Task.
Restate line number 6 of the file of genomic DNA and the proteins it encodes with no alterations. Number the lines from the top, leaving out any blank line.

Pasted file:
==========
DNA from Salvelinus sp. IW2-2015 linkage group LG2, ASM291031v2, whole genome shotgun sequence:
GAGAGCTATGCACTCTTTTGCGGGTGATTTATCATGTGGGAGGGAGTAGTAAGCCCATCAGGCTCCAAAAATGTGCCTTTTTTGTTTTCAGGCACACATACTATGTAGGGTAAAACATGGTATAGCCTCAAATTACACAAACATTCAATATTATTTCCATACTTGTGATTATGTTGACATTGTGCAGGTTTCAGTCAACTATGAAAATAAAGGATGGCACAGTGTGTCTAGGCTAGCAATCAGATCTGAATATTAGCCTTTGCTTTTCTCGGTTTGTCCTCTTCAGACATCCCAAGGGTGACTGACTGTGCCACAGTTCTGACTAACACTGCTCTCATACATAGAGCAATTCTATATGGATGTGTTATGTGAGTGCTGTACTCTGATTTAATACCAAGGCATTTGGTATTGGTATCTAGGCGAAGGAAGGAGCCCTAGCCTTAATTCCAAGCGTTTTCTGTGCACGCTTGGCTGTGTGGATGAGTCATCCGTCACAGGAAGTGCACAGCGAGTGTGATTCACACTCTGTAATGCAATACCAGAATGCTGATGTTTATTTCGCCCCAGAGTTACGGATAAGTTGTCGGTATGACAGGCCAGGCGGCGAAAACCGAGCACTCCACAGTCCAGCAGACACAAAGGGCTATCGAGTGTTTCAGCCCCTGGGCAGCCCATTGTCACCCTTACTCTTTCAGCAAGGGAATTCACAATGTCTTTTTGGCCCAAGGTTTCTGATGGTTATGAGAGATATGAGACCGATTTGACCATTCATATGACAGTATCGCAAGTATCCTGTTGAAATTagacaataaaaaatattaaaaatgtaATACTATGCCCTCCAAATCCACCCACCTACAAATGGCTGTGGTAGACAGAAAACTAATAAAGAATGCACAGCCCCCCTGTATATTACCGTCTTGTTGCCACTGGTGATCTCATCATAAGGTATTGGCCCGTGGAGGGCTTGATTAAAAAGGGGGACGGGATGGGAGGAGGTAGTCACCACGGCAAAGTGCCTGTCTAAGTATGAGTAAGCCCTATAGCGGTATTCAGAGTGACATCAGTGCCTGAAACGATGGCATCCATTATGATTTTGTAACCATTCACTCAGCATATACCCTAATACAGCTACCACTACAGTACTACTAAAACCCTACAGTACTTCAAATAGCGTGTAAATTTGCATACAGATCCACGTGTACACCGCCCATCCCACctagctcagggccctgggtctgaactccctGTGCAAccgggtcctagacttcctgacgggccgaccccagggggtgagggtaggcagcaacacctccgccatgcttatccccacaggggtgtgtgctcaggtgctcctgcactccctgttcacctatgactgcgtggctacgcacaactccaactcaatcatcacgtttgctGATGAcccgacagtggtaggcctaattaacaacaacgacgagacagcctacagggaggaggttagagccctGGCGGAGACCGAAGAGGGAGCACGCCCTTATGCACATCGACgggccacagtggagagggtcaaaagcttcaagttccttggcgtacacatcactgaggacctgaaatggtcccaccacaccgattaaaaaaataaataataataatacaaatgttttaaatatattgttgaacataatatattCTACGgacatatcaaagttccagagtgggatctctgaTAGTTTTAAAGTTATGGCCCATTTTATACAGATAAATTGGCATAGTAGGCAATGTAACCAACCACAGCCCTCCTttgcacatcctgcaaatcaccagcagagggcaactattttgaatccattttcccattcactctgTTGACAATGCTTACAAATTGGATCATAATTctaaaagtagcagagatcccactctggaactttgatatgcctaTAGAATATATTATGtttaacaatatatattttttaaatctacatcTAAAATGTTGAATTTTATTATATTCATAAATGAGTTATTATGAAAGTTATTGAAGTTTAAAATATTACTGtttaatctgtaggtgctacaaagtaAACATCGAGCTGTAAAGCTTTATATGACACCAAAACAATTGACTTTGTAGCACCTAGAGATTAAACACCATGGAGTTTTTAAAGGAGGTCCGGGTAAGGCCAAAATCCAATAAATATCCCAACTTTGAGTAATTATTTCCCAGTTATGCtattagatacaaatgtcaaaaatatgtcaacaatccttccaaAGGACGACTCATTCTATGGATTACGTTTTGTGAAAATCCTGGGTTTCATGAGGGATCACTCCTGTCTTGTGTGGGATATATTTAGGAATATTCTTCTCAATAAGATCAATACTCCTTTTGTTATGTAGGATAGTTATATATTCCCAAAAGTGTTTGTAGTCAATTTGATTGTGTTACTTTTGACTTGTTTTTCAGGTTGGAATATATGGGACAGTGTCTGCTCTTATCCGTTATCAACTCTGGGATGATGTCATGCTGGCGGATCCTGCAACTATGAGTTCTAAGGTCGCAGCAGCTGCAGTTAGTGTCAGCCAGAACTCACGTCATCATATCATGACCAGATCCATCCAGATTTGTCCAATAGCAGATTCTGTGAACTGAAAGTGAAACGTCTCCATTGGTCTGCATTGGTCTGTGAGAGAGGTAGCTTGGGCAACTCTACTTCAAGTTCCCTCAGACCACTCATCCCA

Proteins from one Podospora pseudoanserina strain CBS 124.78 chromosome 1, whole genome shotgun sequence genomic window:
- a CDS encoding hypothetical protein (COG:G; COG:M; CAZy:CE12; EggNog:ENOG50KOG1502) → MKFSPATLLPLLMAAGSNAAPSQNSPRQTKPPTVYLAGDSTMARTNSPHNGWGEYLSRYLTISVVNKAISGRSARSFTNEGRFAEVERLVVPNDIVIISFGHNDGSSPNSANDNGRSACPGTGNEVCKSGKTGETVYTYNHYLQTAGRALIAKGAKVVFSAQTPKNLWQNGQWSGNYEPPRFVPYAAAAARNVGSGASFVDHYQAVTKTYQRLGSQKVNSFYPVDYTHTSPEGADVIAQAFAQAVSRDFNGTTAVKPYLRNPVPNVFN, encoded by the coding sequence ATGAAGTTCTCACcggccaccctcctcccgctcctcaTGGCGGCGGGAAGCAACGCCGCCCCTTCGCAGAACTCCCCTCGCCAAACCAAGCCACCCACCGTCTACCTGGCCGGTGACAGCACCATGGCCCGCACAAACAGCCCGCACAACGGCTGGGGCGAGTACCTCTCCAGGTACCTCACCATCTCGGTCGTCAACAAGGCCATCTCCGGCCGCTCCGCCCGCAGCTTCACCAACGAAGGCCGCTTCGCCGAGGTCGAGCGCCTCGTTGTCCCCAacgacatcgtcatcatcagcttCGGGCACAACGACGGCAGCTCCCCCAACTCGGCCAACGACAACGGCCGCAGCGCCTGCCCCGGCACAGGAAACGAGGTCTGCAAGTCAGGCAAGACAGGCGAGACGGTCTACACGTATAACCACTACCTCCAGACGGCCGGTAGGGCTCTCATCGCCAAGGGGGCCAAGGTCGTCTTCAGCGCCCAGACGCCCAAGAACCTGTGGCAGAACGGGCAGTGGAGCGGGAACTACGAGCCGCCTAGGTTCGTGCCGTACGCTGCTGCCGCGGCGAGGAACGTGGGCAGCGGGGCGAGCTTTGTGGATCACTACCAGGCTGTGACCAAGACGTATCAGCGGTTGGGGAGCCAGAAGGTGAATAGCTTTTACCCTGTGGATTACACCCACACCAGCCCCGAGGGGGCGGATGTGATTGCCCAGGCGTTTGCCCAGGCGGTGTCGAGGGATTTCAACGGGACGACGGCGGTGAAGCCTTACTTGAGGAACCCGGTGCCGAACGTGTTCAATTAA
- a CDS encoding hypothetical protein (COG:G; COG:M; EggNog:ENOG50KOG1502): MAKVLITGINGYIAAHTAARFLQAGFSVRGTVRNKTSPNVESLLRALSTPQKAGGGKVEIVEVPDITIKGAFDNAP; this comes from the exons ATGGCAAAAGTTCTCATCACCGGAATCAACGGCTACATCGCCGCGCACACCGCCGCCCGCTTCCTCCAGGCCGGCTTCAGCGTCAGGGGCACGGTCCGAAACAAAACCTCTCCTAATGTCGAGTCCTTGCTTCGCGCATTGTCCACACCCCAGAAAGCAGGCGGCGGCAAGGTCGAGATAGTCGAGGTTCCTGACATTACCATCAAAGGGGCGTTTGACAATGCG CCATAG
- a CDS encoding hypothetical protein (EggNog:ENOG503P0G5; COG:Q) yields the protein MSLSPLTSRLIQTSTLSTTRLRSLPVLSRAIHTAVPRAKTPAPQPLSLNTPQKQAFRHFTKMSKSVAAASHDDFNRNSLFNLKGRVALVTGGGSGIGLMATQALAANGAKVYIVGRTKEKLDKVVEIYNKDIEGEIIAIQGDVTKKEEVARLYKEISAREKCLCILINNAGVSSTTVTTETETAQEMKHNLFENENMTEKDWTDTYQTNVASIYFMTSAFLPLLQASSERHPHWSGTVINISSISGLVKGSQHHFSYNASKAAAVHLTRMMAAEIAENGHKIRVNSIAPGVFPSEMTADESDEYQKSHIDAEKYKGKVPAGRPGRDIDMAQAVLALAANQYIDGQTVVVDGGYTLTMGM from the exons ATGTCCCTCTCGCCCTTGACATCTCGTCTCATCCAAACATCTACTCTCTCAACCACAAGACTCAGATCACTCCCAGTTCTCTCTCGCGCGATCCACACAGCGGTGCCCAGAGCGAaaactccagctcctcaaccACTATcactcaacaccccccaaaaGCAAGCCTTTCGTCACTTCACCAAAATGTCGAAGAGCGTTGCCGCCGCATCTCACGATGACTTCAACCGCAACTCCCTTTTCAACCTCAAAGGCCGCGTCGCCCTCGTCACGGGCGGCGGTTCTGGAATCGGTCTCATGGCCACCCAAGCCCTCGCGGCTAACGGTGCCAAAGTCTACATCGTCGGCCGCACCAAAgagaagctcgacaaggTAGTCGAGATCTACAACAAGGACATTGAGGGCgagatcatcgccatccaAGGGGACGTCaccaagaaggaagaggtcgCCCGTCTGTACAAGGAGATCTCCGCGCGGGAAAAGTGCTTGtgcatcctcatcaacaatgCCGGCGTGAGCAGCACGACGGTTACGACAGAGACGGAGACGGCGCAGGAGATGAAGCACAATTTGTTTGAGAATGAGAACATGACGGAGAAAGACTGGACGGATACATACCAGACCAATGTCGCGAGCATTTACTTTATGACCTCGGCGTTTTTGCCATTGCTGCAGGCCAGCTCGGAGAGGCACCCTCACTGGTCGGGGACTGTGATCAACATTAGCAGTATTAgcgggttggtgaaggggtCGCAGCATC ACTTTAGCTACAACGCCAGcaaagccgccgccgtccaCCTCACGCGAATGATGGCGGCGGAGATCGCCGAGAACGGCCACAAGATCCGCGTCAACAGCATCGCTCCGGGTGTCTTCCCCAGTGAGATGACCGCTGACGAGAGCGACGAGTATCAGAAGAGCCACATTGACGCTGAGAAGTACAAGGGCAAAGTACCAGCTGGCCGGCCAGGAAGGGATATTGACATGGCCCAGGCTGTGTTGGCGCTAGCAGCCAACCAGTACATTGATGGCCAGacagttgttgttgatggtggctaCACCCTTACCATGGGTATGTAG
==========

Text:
- a CDS encoding hypothetical protein (EggNog:ENOG503P0G5; COG:Q) yields the protein MSLSPLTSRLIQTSTLSTTRLRSLPVLSRAIHTAVPRAKTPAPQPLSLNTPQKQAFRHFTKMSKSVAAASHDDFNRNSLFNLKGRVALVTGGGSGIGLMATQALAANGAKVYIVGRTKEKLDKVVEIYNKDIEGEIIAIQGDVTKKEEVARLYKEISAREKCLCILINNAGVSSTTVTTETETAQEMKHNLFENENMTEKDWTDTYQTNVASIYFMTSAFLPLLQASSERHPHWSGTVINISSISGLVKGSQHHFSYNASKAAAVHLTRMMAAEIAENGHKIRVNSIAPGVFPSEMTADESDEYQKSHIDAEKYKGKVPAGRPGRDIDMAQAVLALAANQYIDGQTVVVDGGYTLTMGM from the exons ATGTCCCTCTCGCCCTTGACATCTCGTCTCATCCAAACATCTACTCTCTCAACCACAAGACTCAGATCACTCCCAGTTCTCTCTCGCGCGATCCACACAGCGGTGCCCAGAGCGAaaactccagctcctcaaccACTATcactcaacaccccccaaaaGCAAGCCTTTCGTCACTTCACCAAAATGTCGAAGAGCGTTGCCGCCGCATCTCACGATGACTTCAACCGCAACTCCCTTTTCAACCTCAAAGGCCGCGTCGCCCTCGTCACGGGCGGCGGTTCTGGAATCGGTCTCATGGCCACCCAAGCCCTCGCGGCTAACGGTGCCAAAGTCTACATCGTCGGCCGCACCAAAgagaagctcgacaaggTAGTCGAGATCTACAACAAGGACATTGAGGGCgagatcatcgccatccaAGGGGACGTCaccaagaaggaagaggtcgCCCGTCTGTACAAGGAGATCTCCGCGCGGGAAAAGTGCTTGtgcatcctcatcaacaatgCCGGCGTGAGCAGCACGACGGTTACGACAGAGACGGAGACGGCGCAGGAGATGAAGCACAATTTGTTTGAGAATGAGAACATGACGGAGAAAGACTGGACGGATACATACCAGACCAATGTCGCGAGCATTTACTTTATGACCTCGGCGTTTTTGCCATTGCTGCAGGCCAGCTCGGAGAGGCACCCTCACTGGTCGGGGACTGTGATCAACATTAGCAGTATTAgcgggttggtgaaggggtCGCAGCATC ACTTTAGCTACAACGCCAGcaaagccgccgccgtccaCCTCACGCGAATGATGGCGGCGGAGATCGCCGAGAACGGCCACAAGATCCGCGTCAACAGCATCGCTCCGGGTGTCTTCCCCAGTGAGATGACCGCTGACGAGAGCGACGAGTATCAGAAGAGCCACATTGACGCTGAGAAGTACAAGGGCAAAGTACCAGCTGGCCGGCCAGGAAGGGATATTGACATGGCCCAGGCTGTGTTGGCGCTAGCAGCCAACCAGTACATTGATGGCCAGacagttgttgttgatggtggctaCACCCTTACCATGGGTATGTAG